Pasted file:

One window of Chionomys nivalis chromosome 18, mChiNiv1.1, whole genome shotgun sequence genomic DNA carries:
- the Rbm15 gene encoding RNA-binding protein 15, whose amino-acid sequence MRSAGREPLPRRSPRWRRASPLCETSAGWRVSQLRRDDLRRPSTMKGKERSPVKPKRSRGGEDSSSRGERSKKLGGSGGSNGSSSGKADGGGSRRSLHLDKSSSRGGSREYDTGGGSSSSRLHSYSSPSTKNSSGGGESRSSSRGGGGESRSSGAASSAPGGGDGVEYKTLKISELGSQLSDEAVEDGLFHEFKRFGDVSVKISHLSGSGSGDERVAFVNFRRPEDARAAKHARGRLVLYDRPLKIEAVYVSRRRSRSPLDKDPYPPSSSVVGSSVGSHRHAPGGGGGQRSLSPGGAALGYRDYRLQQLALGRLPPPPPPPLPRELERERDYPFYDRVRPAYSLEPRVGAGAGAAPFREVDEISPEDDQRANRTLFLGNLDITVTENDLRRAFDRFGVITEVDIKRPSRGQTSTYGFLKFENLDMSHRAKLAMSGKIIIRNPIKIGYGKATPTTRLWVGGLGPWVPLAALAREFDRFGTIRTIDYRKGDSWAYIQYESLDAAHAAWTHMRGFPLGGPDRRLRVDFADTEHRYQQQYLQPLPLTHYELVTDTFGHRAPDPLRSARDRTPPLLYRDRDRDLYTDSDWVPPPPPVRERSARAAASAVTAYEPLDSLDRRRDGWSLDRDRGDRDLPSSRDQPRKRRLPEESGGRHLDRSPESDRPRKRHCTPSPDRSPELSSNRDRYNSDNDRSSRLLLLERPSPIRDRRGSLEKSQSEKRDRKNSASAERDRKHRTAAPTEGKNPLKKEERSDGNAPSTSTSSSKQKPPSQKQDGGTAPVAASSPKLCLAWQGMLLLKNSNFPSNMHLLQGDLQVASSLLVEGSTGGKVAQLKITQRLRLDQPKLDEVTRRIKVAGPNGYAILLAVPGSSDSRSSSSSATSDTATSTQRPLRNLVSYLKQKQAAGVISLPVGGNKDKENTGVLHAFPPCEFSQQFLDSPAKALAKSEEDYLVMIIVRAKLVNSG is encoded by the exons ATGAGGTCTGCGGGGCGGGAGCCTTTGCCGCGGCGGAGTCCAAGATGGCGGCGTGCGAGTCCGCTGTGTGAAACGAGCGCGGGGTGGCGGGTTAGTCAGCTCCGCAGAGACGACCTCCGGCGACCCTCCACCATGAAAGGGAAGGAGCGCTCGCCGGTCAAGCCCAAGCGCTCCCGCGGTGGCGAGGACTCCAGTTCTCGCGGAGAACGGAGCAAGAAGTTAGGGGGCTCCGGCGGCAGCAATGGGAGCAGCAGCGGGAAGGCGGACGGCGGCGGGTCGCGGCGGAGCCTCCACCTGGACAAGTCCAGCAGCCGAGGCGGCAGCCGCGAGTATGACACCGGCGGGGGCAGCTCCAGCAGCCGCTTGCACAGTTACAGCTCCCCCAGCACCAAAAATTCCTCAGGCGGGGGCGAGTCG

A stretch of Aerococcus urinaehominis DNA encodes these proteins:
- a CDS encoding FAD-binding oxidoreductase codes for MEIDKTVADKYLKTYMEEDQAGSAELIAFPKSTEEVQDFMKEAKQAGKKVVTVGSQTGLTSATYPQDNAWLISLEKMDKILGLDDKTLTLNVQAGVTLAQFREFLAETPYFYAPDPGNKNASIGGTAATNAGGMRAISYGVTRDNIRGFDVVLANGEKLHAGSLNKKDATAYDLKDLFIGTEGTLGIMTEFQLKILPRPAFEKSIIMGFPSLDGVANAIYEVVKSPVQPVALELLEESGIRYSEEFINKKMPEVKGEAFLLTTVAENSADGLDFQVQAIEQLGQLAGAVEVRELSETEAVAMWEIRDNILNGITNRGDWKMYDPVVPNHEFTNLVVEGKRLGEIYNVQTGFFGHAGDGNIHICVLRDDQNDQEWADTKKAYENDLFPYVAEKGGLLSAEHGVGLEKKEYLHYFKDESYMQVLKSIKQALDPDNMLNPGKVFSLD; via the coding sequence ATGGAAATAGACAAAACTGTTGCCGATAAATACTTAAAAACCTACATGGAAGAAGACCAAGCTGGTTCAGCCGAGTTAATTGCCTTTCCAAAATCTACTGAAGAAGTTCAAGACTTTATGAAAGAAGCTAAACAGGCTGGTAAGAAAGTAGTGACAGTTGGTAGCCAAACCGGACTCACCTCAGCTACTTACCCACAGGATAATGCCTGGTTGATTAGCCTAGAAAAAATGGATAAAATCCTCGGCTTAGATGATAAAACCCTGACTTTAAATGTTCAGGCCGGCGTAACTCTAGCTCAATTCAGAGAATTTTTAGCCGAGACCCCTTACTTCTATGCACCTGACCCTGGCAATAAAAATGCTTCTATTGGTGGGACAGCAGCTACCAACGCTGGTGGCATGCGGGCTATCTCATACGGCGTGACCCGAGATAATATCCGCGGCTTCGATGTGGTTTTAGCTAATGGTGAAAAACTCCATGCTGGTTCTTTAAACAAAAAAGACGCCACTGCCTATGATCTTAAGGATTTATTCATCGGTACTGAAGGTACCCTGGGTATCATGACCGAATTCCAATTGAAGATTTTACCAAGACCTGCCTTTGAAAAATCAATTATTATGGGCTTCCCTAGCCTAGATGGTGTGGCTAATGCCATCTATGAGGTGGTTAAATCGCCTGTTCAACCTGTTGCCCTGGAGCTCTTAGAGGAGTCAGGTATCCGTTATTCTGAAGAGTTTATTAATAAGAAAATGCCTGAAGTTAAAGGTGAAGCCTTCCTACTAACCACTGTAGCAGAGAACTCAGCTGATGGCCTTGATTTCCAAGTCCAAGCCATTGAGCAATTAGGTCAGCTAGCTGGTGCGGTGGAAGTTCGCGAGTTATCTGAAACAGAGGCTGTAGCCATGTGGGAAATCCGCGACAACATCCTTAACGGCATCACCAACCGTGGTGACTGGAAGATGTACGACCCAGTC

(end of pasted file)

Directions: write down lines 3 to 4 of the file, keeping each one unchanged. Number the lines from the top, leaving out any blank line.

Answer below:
A stretch of Aerococcus urinaehominis DNA encodes these proteins:
- a CDS encoding FAD-binding oxidoreductase codes for MEIDKTVADKYLKTYMEEDQAGSAELIAFPKSTEEVQDFMKEAKQAGKKVVTVGSQTGLTSATYPQDNAWLISLEKMDKILGLDDKTLTLNVQAGVTLAQFREFLAETPYFYAPDPGNKNASIGGTAATNAGGMRAISYGVTRDNIRGFDVVLANGEKLHAGSLNKKDATAYDLKDLFIGTEGTLGIMTEFQLKILPRPAFEKSIIMGFPSLDGVANAIYEVVKSPVQPVALELLEESGIRYSEEFINKKMPEVKGEAFLLTTVAENSADGLDFQVQAIEQLGQLAGAVEVRELSETEAVAMWEIRDNILNGITNRGDWKMYDPVVPNHEFTNLVVEGKRLGEIYNVQTGFFGHAGDGNIHICVLRDDQNDQEWADTKKAYENDLFPYVAEKGGLLSAEHGVGLEKKEYLHYFKDESYMQVLKSIKQALDPDNMLNPGKVFSLD; via the coding sequence ATGGAAATAGACAAAACTGTTGCCGATAAATACTTAAAAACCTACATGGAAGAAGACCAAGCTGGTTCAGCCGAGTTAATTGCCTTTCCAAAATCTACTGAAGAAGTTCAAGACTTTATGAAAGAAGCTAAACAGGCTGGTAAGAAAGTAGTGACAGTTGGTAGCCAAACCGGACTCACCTCAGCTACTTACCCACAGGATAATGCCTGGTTGATTAGCCTAGAAAAAATGGATAAAATCCTCGGCTTAGATGATAAAACCCTGACTTTAAATGTTCAGGCCGGCGTAACTCTAGCTCAATTCAGAGAATTTTTAGCCGAGACCCCTTACTTCTATGCACCTGACCCTGGCAATAAAAATGCTTCTATTGGTGGGACAGCAGCTACCAACGCTGGTGGCATGCGGGCTATCTCATACGGCGTGACCCGAGATAATATCCGCGGCTTCGATGTGGTTTTAGCTAATGGTGAAAAACTCCATGCTGGTTCTTTAAACAAAAAAGACGCCACTGCCTATGATCTTAAGGATTTATTCATCGGTACTGAAGGTACCCTGGGTATCATGACCGAATTCCAATTGAAGATTTTACCAAGACCTGCCTTTGAAAAATCAATTATTATGGGCTTCCCTAGCCTAGATGGTGTGGCTAATGCCATCTATGAGGTGGTTAAATCGCCTGTTCAACCTGTTGCCCTGGAGCTCTTAGAGGAGTCAGGTATCCGTTATTCTGAAGAGTTTATTAATAAGAAAATGCCTGAAGTTAAAGGTGAAGCCTTCCTACTAACCACTGTAGCAGAGAACTCAGCTGATGGCCTTGATTTCCAAGTCCAAGCCATTGAGCAATTAGGTCAGCTAGCTGGTGCGGTGGAAGTTCGCGAGTTATCTGAAACAGAGGCTGTAGCCATGTGGGAAATCCGCGACAACATCCTTAACGGCATCACCAACCGTGGTGACTGGAAGATGTACGACCCAGTC